Technical and functional capacity building is the cornerstone of our approach to development in general and energy and environmental programming in particular. Such capacity-building normally occurs at the three levels of “Individual”, “Organisational” and “Systemic” capacities. Our interventions are pitched at all three levels.
In recognition of the fact that “business as usual” is failing the environment, our programme aspires to be transformational in nature. In finding innovative solutions to addressing the root causes of environmental degradation, we act as a conduit to transfer knowledge and best practices from around the world and help other countries to simultaneously benefit from Iran’s positive experiences. In so doing, our cardinal consideration is to tailor make solutions based on Iran’s specific set of circumstances, constraints and Institutional arrangements. Iran’s development concerns and priorities constitute the reference point around which we formulate our programme and its constituent projects – this approach underlines the paramount importance of national ownership and country drivenness.
It is not always easy to pitch our interventions such that complex and multi-dimensional development and environment issues are addressed in a comprehensive manner. Development is in fact a business rife with uncertainties, risks and diverging interests on the part of myriad stakeholders. It is a difficult balancing act that calls for an adaptive approach based on rigorous but cost effective monitoring and evaluation mechanisms.
As the global development community matures and new approaches are tested and tried on the ground, we too need to mature in tandem. This not only requires success at community-level work but also an in-depth understanding of the political economy of reform, institutional inertia, the dynamics of the policy-making environment and the set of incentive and disincentives it does or does not provide for development to be effective and environment sustainable. It is also important to understand the planning environment and the manner with which policy is finally delivered on the ground through the fiscal space. This underlines the fact that energy and environment is but one piece of puzzle in a development continuum that encompasses growth and macro-economy, the micro-environment as well as the social drivers of change. Sustainable results on the ground will therefore crucially depend on the prudent management of a “package” of results outside of the environmental domain.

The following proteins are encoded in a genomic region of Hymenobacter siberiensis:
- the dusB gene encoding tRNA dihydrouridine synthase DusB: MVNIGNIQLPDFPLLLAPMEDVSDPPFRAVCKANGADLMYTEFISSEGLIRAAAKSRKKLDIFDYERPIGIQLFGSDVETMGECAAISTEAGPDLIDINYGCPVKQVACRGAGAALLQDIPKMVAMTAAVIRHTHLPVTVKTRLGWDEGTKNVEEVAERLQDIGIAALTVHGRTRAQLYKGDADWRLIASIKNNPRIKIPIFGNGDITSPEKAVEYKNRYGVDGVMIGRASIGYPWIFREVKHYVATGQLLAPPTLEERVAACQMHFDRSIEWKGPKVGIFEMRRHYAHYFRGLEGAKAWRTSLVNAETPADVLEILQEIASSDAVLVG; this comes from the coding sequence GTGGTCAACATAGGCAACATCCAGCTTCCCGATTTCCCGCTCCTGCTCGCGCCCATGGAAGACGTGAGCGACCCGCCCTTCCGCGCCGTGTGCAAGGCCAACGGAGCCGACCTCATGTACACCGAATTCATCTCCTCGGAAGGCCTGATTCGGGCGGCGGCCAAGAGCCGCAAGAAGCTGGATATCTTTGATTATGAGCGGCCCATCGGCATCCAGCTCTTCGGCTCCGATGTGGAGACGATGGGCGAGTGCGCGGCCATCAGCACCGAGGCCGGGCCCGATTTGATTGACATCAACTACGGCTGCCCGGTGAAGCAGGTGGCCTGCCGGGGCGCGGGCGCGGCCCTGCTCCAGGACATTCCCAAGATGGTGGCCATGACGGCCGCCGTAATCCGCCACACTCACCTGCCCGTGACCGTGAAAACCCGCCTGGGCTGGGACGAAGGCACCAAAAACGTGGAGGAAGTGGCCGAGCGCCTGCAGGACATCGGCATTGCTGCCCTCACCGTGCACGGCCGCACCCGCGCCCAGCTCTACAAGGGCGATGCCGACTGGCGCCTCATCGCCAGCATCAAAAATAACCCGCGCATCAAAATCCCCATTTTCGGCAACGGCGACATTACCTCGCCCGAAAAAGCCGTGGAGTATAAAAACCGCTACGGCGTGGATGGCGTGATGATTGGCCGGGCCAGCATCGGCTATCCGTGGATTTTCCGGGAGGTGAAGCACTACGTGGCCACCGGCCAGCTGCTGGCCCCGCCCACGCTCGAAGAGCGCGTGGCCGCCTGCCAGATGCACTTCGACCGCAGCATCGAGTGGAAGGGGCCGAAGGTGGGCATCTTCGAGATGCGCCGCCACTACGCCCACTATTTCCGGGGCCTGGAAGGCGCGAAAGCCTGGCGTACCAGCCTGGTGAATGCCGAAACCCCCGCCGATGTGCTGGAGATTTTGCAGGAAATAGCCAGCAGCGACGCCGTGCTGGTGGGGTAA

A recent entry point for UNDP programming has been the transformation of what used to be a centrally-dominated funding allocation to a province-based planning and allocation system. This new context where the Governor General, and the provincial sectoral agencies enjoy a higher level of authority in determining sectoral allocations, the type of investment, planning, coordination and monitoring heralds the need for decentralized programming. UNDP has rich experience of such approaches as area-based development initiatives and generally a territorial approach to addressing sustainable development, climate change mitigation and adaptation, etc. Under this programming modality, the relative ease of achieving integration of environmental concerns into sectoral planning as well as inter-sectoral coordination at the decentralized levels of province, district and sub-district, compared to the national level will be explored.
Key Programme Priorities: CPAP Outcomes and Strategy